Tonopah is an unincorporated town located in Nye, Country, Nevada. Geographically Tonopah sits just south of the Humboldt-Toiyabe National Forest, in the west-central part of the state, 210 miles from Las Vegas. The town was created first as a base camp when silver ore was discovered there in 1900, grew quickly, and held the name of Butler until 1905 when it was changed to Tonopah. Silver mining was Tonopah’s main industry for the first half of the century, and during its peak in the first two decades, the mines produced as much as $121 million in ore. Today there is minimal mining in the region but the nearby Tonopah Test Range and the Crescent Dunes Solar Energy Project provide some industry. This is supported by tourism dollars from those interested in the Tonopah Historic Mining Park, Central Nevada Museum, or those just stopping on their way between Reno and Las Vegas. As of the 2010 census, Tonopah’s population was 2,478 and declining. Its peak was in 1910 when it reached 3,900.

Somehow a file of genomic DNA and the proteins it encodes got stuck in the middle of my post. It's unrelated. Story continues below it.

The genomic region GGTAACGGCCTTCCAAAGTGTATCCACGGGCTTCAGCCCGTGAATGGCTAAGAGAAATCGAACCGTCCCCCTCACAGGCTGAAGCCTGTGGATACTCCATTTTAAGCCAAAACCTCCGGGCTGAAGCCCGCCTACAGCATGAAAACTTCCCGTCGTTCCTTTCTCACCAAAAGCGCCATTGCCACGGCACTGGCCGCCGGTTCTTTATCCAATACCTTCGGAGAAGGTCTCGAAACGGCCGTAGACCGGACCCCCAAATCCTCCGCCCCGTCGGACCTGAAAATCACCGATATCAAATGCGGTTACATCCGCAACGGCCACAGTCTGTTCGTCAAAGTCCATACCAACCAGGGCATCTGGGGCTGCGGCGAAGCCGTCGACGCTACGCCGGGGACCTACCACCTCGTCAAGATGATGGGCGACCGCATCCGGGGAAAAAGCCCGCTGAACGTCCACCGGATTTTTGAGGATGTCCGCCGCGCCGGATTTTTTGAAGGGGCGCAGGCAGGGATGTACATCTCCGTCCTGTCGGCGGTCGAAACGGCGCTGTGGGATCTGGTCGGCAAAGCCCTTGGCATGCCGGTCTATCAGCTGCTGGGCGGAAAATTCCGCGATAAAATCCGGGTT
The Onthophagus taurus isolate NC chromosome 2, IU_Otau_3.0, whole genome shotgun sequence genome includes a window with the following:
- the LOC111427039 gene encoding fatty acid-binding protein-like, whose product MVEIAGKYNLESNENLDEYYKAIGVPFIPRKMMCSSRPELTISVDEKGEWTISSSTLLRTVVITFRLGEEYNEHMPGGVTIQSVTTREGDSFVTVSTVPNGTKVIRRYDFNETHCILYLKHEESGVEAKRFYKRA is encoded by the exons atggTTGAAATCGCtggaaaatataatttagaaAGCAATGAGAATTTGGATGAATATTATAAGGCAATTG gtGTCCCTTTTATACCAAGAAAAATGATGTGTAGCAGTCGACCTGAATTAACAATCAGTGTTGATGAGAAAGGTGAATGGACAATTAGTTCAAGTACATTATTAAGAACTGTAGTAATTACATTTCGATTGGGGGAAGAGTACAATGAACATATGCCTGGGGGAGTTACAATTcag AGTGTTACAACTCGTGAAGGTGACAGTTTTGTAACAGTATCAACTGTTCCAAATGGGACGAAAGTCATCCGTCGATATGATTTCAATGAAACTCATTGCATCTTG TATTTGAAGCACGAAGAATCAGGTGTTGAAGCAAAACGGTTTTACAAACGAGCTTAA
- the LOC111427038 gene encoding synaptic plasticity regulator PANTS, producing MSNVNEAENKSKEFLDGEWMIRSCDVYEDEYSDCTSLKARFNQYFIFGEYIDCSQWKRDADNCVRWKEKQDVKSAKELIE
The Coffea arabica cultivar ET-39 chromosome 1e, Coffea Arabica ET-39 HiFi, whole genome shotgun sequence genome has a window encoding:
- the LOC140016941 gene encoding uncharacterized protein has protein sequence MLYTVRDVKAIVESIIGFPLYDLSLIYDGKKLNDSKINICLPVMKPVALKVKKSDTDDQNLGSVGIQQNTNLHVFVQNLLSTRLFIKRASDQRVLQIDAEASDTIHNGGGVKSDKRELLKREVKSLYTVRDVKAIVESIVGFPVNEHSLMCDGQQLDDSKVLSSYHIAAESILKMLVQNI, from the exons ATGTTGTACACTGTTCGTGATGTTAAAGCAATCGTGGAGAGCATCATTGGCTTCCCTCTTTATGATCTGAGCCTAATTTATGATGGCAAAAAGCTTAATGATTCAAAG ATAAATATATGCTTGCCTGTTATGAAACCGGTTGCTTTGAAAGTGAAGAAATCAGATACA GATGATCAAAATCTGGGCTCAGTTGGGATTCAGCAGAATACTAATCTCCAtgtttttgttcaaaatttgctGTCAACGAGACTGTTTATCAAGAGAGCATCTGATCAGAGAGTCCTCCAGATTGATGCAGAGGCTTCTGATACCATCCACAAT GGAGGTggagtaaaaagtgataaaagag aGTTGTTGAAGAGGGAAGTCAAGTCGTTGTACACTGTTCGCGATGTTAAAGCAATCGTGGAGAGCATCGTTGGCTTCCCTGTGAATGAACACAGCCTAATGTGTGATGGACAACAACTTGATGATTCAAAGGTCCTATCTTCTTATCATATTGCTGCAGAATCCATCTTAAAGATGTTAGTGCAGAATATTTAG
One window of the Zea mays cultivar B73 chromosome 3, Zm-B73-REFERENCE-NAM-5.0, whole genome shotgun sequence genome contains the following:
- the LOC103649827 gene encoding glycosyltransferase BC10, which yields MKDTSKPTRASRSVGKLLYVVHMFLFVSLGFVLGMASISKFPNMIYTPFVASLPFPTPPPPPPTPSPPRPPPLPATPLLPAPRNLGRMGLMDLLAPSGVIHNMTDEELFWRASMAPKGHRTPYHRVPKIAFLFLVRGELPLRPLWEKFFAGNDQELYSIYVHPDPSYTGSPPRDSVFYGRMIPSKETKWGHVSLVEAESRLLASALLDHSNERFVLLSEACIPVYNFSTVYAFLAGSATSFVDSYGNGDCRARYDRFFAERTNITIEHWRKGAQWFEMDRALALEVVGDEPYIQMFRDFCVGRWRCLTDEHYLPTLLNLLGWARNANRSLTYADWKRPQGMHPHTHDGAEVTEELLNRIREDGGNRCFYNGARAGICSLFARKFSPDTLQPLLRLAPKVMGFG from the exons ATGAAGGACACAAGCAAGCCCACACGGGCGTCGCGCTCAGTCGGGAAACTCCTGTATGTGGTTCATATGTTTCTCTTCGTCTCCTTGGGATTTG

My visit to Tonopah
According to legend, in early 1900 a potential prospector named Jim Butler was spending the night near the Sawtooth Pass on his way to Klondike, Nevada. The following morning he realized his burro had wandered off. When Butler finally found it he picked up a stone to toss at the beast and noticed the rock’s unusual weight. After bringing the sample down to Klondike, and eventually up to Belmont, Butler realized that he had discovered silver. Likely the story is nothing more than myth, yet however it happened, Butler had found one of Nevada’s largest silver loads. Three years later the town of Tonopah was established around the mines and Butler would forever be a staple in the town’s rich history…
Conversations in Tonopah